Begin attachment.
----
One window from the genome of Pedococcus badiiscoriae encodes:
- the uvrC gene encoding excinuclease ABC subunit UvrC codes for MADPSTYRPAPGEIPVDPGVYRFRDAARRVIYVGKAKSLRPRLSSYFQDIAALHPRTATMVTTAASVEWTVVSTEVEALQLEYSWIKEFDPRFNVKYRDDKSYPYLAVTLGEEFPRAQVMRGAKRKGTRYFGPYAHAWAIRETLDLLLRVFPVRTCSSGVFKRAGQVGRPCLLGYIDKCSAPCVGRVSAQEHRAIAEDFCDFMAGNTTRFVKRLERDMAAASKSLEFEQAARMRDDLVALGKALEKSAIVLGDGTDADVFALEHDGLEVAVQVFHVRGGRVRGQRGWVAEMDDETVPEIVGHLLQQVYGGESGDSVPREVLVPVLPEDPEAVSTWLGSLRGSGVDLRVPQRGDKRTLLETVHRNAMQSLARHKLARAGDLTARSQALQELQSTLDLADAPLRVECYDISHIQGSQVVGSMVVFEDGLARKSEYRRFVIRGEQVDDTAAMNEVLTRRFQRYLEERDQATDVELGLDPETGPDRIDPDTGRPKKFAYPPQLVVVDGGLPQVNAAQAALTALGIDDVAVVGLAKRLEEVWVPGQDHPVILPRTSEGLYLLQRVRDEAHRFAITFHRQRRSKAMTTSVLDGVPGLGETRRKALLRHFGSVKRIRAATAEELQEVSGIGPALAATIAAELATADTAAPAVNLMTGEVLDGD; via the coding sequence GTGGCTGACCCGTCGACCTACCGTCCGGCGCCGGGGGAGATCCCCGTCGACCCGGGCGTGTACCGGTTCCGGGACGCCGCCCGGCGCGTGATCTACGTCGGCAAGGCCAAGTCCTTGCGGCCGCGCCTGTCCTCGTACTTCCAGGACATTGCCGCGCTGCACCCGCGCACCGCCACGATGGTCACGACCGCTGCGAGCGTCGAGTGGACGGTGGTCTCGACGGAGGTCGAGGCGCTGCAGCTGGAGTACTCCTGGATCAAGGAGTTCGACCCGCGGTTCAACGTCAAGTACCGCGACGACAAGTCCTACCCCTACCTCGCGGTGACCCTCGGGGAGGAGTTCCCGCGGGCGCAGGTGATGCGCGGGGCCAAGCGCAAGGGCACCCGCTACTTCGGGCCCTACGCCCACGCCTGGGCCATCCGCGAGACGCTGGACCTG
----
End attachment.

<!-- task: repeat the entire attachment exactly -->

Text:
One window from the genome of Pedococcus badiiscoriae encodes:
- the uvrC gene encoding excinuclease ABC subunit UvrC codes for MADPSTYRPAPGEIPVDPGVYRFRDAARRVIYVGKAKSLRPRLSSYFQDIAALHPRTATMVTTAASVEWTVVSTEVEALQLEYSWIKEFDPRFNVKYRDDKSYPYLAVTLGEEFPRAQVMRGAKRKGTRYFGPYAHAWAIRETLDLLLRVFPVRTCSSGVFKRAGQVGRPCLLGYIDKCSAPCVGRVSAQEHRAIAEDFCDFMAGNTTRFVKRLERDMAAASKSLEFEQAARMRDDLVALGKALEKSAIVLGDGTDADVFALEHDGLEVAVQVFHVRGGRVRGQRGWVAEMDDETVPEIVGHLLQQVYGGESGDSVPREVLVPVLPEDPEAVSTWLGSLRGSGVDLRVPQRGDKRTLLETVHRNAMQSLARHKLARAGDLTARSQALQELQSTLDLADAPLRVECYDISHIQGSQVVGSMVVFEDGLARKSEYRRFVIRGEQVDDTAAMNEVLTRRFQRYLEERDQATDVELGLDPETGPDRIDPDTGRPKKFAYPPQLVVVDGGLPQVNAAQAALTALGIDDVAVVGLAKRLEEVWVPGQDHPVILPRTSEGLYLLQRVRDEAHRFAITFHRQRRSKAMTTSVLDGVPGLGETRRKALLRHFGSVKRIRAATAEELQEVSGIGPALAATIAAELATADTAAPAVNLMTGEVLDGD; via the coding sequence GTGGCTGACCCGTCGACCTACCGTCCGGCGCCGGGGGAGATCCCCGTCGACCCGGGCGTGTACCGGTTCCGGGACGCCGCCCGGCGCGTGATCTACGTCGGCAAGGCCAAGTCCTTGCGGCCGCGCCTGTCCTCGTACTTCCAGGACATTGCCGCGCTGCACCCGCGCACCGCCACGATGGTCACGACCGCTGCGAGCGTCGAGTGGACGGTGGTCTCGACGGAGGTCGAGGCGCTGCAGCTGGAGTACTCCTGGATCAAGGAGTTCGACCCGCGGTTCAACGTCAAGTACCGCGACGACAAGTCCTACCCCTACCTCGCGGTGACCCTCGGGGAGGAGTTCCCGCGGGCGCAGGTGATGCGCGGGGCCAAGCGCAAGGGCACCCGCTACTTCGGGCCCTACGCCCACGCCTGGGCCATCCGCGAGACGCTGGACCTG